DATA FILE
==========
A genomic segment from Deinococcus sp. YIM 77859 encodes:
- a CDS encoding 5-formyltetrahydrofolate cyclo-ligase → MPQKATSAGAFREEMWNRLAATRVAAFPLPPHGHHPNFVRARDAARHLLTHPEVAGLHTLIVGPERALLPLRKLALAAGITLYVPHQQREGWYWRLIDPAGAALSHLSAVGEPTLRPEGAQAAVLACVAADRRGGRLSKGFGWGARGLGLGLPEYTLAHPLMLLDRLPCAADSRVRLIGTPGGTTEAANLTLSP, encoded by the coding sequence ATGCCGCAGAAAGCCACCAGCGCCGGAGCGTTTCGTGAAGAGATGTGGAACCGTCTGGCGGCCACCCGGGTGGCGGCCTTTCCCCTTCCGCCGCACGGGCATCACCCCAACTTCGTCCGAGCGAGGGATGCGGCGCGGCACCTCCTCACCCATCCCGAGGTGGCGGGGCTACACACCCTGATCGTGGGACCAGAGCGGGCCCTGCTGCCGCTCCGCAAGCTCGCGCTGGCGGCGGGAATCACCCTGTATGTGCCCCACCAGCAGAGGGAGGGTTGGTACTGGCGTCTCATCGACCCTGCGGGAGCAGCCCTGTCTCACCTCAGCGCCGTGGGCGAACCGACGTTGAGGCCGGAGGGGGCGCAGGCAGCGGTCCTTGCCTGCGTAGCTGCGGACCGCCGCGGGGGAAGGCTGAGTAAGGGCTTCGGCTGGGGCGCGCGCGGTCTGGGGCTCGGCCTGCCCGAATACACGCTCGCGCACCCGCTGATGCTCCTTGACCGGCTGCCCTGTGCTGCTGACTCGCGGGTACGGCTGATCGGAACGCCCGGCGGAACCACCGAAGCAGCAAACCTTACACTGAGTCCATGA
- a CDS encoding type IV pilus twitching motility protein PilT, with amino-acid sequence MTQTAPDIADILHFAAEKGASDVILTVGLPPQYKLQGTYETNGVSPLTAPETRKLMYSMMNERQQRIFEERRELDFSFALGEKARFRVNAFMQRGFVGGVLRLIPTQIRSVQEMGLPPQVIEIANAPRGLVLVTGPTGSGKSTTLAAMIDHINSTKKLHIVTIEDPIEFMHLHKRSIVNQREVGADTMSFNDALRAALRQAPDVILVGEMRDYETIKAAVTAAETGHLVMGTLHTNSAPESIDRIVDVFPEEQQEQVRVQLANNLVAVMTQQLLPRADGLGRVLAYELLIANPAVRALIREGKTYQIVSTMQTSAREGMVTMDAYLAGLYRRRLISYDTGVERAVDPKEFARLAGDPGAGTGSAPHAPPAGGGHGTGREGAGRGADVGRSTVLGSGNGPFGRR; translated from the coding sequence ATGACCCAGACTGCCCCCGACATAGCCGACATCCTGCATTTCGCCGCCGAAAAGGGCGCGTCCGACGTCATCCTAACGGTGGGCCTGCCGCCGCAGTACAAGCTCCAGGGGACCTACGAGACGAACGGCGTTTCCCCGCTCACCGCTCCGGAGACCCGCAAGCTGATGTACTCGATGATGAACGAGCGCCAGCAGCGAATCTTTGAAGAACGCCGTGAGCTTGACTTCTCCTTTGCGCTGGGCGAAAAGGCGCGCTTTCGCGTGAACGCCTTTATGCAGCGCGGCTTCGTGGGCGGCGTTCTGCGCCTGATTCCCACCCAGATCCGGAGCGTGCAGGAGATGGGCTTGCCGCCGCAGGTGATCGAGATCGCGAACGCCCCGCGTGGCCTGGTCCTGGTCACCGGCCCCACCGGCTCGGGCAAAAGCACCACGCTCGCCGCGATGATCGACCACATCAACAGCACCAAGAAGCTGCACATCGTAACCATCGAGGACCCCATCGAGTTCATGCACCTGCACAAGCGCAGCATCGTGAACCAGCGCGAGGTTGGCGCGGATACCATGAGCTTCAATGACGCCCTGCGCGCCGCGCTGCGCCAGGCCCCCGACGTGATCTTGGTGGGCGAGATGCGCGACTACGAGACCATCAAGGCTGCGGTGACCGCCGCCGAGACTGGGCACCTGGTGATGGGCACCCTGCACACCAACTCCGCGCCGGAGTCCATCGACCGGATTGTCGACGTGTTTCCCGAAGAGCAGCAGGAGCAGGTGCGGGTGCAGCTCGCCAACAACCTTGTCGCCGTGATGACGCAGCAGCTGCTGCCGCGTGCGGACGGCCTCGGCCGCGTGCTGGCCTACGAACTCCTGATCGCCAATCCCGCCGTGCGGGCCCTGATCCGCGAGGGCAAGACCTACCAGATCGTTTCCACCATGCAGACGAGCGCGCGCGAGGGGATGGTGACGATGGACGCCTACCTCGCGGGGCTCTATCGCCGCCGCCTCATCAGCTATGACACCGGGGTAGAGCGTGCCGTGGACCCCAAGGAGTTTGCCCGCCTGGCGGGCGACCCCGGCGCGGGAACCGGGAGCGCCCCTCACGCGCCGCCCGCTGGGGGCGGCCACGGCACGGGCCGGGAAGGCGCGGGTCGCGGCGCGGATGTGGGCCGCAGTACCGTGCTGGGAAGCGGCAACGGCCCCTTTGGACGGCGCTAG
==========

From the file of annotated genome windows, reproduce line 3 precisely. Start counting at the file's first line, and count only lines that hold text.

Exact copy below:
- a CDS encoding type IV pilus twitching motility protein PilT, with amino-acid sequence MTQTAPDIADILHFAAEKGASDVILTVGLPPQYKLQGTYETNGVSPLTAPETRKLMYSMMNERQQRIFEERRELDFSFALGEKARFRVNAFMQRGFVGGVLRLIPTQIRSVQEMGLPPQVIEIANAPRGLVLVTGPTGSGKSTTLAAMIDHINSTKKLHIVTIEDPIEFMHLHKRSIVNQREVGADTMSFNDALRAALRQAPDVILVGEMRDYETIKAAVTAAETGHLVMGTLHTNSAPESIDRIVDVFPEEQQEQVRVQLANNLVAVMTQQLLPRADGLGRVLAYELLIANPAVRALIREGKTYQIVSTMQTSAREGMVTMDAYLAGLYRRRLISYDTGVERAVDPKEFARLAGDPGAGTGSAPHAPPAGGGHGTGREGAGRGADVGRSTVLGSGNGPFGRR; translated from the coding sequence ATGACCCAGACTGCCCCCGACATAGCCGACATCCTGCATTTCGCCGCCGAAAAGGGCGCGTCCGACGTCATCCTAACGGTGGGCCTGCCGCCGCAGTACAAGCTCCAGGGGACCTACGAGACGAACGGCGTTTCCCCGCTCACCGCTCCGGAGACCCGCAAGCTGATGTACTCGATGATGAACGAGCGCCAGCAGCGAATCTTTGAAGAACGCCGTGAGCTTGACTTCTCCTTTGCGCTGGGCGAAAAGGCGCGCTTTCGCGTGAACGCCTTTATGCAGCGCGGCTTCGTGGGCGGCGTTCTGCGCCTGATTCCCACCCAGATCCGGAGCGTGCAGGAGATGGGCTTGCCGCCGCAGGTGATCGAGATCGCGAACGCCCCGCGTGGCCTGGTCCTGGTCACCGGCCCCACCGGCTCGGGCAAAAGCACCACGCTCGCCGCGATGATCGACCACATCAACAGCACCAAGAAGCTGCACATCGTAACCATCGAGGACCCCATCGAGTTCATGCACCTGCACAAGCGCAGCATCGTGAACCAGCGCGAGGTTGGCGCGGATACCATGAGCTTCAATGACGCCCTGCGCGCCGCGCTGCGCCAGGCCCCCGACGTGATCTTGGTGGGCGAGATGCGCGACTACGAGACCATCAAGGCTGCGGTGACCGCCGCCGAGACTGGGCACCTGGTGATGGGCACCCTGCACACCAACTCCGCGCCGGAGTCCATCGACCGGATTGTCGACGTGTTTCCCGAAGAGCAGCAGGAGCAGGTGCGGGTGCAGCTCGCCAACAACCTTGTCGCCGTGATGACGCAGCAGCTGCTGCCGCGTGCGGACGGCCTCGGCCGCGTGCTGGCCTACGAACTCCTGATCGCCAATCCCGCCGTGCGGGCCCTGATCCGCGAGGGCAAGACCTACCAGATCGTTTCCACCATGCAGACGAGCGCGCGCGAGGGGATGGTGACGATGGACGCCTACCTCGCGGGGCTCTATCGCCGCCGCCTCATCAGCTATGACACCGGGGTAGAGCGTGCCGTGGACCCCAAGGAGTTTGCCCGCCTGGCGGGCGACCCCGGCGCGGGAACCGGGAGCGCCCCTCACGCGCCGCCCGCTGGGGGCGGCCACGGCACGGGCCGGGAAGGCGCGGGTCGCGGCGCGGATGTGGGCCGCAGTACCGTGCTGGGAAGCGGCAACGGCCCCTTTGGACGGCGCTAG